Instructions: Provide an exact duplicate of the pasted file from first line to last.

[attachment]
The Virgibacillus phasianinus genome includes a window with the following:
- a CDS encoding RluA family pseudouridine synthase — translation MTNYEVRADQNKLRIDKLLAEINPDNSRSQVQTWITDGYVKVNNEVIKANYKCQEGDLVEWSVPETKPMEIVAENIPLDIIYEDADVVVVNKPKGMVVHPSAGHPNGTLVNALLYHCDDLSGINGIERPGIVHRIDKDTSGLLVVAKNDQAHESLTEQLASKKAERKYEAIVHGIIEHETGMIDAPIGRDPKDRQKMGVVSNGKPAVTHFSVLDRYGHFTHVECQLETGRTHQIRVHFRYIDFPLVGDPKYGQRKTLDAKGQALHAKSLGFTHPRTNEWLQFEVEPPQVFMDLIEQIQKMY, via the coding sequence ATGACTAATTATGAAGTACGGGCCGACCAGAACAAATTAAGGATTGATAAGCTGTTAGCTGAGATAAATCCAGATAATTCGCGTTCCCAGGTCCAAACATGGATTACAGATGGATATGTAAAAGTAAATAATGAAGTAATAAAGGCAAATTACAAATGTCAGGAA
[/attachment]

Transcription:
The Virgibacillus phasianinus genome includes a window with the following:
- a CDS encoding RluA family pseudouridine synthase — translation MTNYEVRADQNKLRIDKLLAEINPDNSRSQVQTWITDGYVKVNNEVIKANYKCQEGDLVEWSVPETKPMEIVAENIPLDIIYEDADVVVVNKPKGMVVHPSAGHPNGTLVNALLYHCDDLSGINGIERPGIVHRIDKDTSGLLVVAKNDQAHESLTEQLASKKAERKYEAIVHGIIEHETGMIDAPIGRDPKDRQKMGVVSNGKPAVTHFSVLDRYGHFTHVECQLETGRTHQIRVHFRYIDFPLVGDPKYGQRKTLDAKGQALHAKSLGFTHPRTNEWLQFEVEPPQVFMDLIEQIQKMY, via the coding sequence ATGACTAATTATGAAGTACGGGCCGACCAGAACAAATTAAGGATTGATAAGCTGTTAGCTGAGATAAATCCAGATAATTCGCGTTCCCAGGTCCAAACATGGATTACAGATGGATATGTAAAAGTAAATAATGAAGTAATAAAGGCAAATTACAAATGTCAGGAA